Not all software tests will be a fit for automation, and not all automated tests will be a fit for codeless automation. So what are the limitations to codeless automation, and how can your organization get started with this concept? Jonathan Zaleski, Senior Director of Engineering & Head of Applause Labs at Applause, answers this question.
In today’s digital world, the speed at which organizations build and deploy software can be a competitive advantage, or it can be what sets them behind. Enterprises know this. They also know that the speed and agility of their software development life cycle (SDLC) must be balanced with other priorities, like quality testing and security.Â
With multiple priorities to manage, organizations are turning to new technology like codeless test automation to resolve challenges, improve efficiencies and remain digitally competitive. In fact, a recent surveyOpens a new window highlighted that 53.5% of respondents plan to purchase a codeless test automation tool. But where should you get started with your no-code journey?Â
Defining Codeless Test Automation
To get started, it’s important to have a good understanding of what codeless test automation (also known as low-code/no-code test automation) actually is.Â
Codeless test automation products enable users with no programming abilities or background to create scripted tests via a user interface. There’s no need to write code for test scripts, which displaces the burden that often falls on developers to create and manage automated tests.
Codeless Test Automation Challenges
Codeless test automation tools are helping organizations overcome a variety of challenges, including:
- Skill shortages: SDETs (software development engineers in test) are in high demand and in short supply. Their skill sets are also unique, and therefore not cheap. Even when they can be hired by a QA team, they often don’t last long as they are good candidates to get poached by development and engineering teams to write code instead of test it. Codeless tools democratize software testing, allowing those without programming expertise to get the job done so that SDETs can focus on higher-priority and more complicated code and tests.
- Time: Developing, testing and deploying software quickly has become a business-level priority. Although traditional test automation is certainly known for its speed, it also takes time to build test automation code at the outset. Codeless options make this process very quick and easy, with code being created in mere minutes instead of hours.
Three Ways To Get Started
- Start Simple: The best way to get started with codeless test automation tools is to start with something simple and repeatable. Smoke tests and regression tests are a great way to start. Additionally, these tests will be independent of other tests.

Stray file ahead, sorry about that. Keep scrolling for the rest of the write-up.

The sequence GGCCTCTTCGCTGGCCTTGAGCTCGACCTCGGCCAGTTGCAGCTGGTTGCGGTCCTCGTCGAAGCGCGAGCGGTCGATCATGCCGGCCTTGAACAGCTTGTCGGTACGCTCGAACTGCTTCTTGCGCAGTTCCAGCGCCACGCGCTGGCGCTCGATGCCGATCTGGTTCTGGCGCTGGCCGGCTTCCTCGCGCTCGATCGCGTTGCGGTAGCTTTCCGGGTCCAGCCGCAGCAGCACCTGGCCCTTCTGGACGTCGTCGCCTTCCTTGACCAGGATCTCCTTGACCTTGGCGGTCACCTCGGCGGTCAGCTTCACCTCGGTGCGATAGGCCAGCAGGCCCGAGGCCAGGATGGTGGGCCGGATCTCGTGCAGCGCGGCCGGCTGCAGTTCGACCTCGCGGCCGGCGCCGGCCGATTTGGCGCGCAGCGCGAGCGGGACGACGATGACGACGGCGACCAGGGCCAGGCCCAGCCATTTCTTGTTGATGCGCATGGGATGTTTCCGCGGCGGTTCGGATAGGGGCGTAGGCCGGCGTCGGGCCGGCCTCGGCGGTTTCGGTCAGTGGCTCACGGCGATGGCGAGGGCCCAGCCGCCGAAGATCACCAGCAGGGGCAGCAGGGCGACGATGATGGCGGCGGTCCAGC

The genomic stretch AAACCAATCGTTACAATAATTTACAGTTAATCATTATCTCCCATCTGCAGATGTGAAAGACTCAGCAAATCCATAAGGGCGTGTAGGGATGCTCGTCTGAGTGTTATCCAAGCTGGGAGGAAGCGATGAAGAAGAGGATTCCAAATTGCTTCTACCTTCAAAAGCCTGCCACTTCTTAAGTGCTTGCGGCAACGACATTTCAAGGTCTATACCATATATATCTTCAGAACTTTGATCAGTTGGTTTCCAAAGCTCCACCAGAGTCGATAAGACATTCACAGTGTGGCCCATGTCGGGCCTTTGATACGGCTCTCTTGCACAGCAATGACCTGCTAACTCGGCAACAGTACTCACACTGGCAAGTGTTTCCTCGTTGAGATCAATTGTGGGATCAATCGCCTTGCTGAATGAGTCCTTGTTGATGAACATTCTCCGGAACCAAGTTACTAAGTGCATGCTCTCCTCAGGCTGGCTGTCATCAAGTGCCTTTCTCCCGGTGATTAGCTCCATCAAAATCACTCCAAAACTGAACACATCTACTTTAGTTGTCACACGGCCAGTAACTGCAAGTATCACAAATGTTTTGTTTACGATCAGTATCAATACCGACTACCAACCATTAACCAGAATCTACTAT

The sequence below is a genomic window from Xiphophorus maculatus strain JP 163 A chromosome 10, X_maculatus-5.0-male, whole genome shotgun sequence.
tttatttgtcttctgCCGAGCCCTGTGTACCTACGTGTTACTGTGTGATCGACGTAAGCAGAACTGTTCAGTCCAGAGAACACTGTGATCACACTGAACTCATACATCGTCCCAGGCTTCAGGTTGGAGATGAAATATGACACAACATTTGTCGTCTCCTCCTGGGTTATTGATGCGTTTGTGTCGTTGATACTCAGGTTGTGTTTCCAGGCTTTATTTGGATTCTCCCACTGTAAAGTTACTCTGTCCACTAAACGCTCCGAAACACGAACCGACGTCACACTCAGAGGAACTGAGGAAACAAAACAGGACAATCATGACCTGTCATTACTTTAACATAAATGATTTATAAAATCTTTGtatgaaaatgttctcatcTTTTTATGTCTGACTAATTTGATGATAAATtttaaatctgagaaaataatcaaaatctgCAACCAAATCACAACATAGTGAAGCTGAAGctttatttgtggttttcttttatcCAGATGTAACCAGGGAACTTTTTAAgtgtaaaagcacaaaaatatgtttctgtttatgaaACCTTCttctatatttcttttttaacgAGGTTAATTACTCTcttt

- Modularize the process: Instead of creating long end-to-end tests that are unique, reuse all or portions of existing tests to further expedite the authoring process. Adjust test modules to make them more applicable and useful across the board.
- Start with planning: If developers know automation is going to be used within the SDLC, they can make software automation-friendly, with static data and identifiable elements in the code built-in from the start, creating an easier overall process for codeless automation to be added in.
Putting It All Together: Industry Use Cases
As more and more banking and investment services move online, the user experience flows need to be right every single time. Not only are financial services applications highly sensitive, but a single digital error can cause distress for the user and cause them to be hesitant to use the service again in the future.
The need to get the user flows right the first time and every time makes financial services apps great for codeless test automation. With a codeless test automation product, an internal user can record an action like a login flow and have the resulting test created automatically. It would also be repeatable with a codeless tool so that it updates along with changes in the user experience, ensuring that nothing breaks down the line and end-users are always served with a seamless experience.
Similar logic applies to retail applications. As consumers have turned even more to already oft-used digital shopping options during the pandemic, mobile apps have become a main source of revenue for retailers.
Like financial services, retail brands need to ensure that users can login successfully to browse and shop for what they need. Retailers also need to provide a usable checkout experience each and every time. If a user encounters an error while checking out or after they provide their payment information, they may turn from the retailer and to a competitor for all future purchasing needs.
Codeless test automation can help ensure that login, browsing, adding to cart and checkout flows work and work well every time for customers. These are the most important flows for a retail app and need to work consistently to prevent revenue loss and disgruntled customers. Automating the tests for these flows through a codeless approach makes the process much easier and gives retailers the peace of mind that their experiences deliver.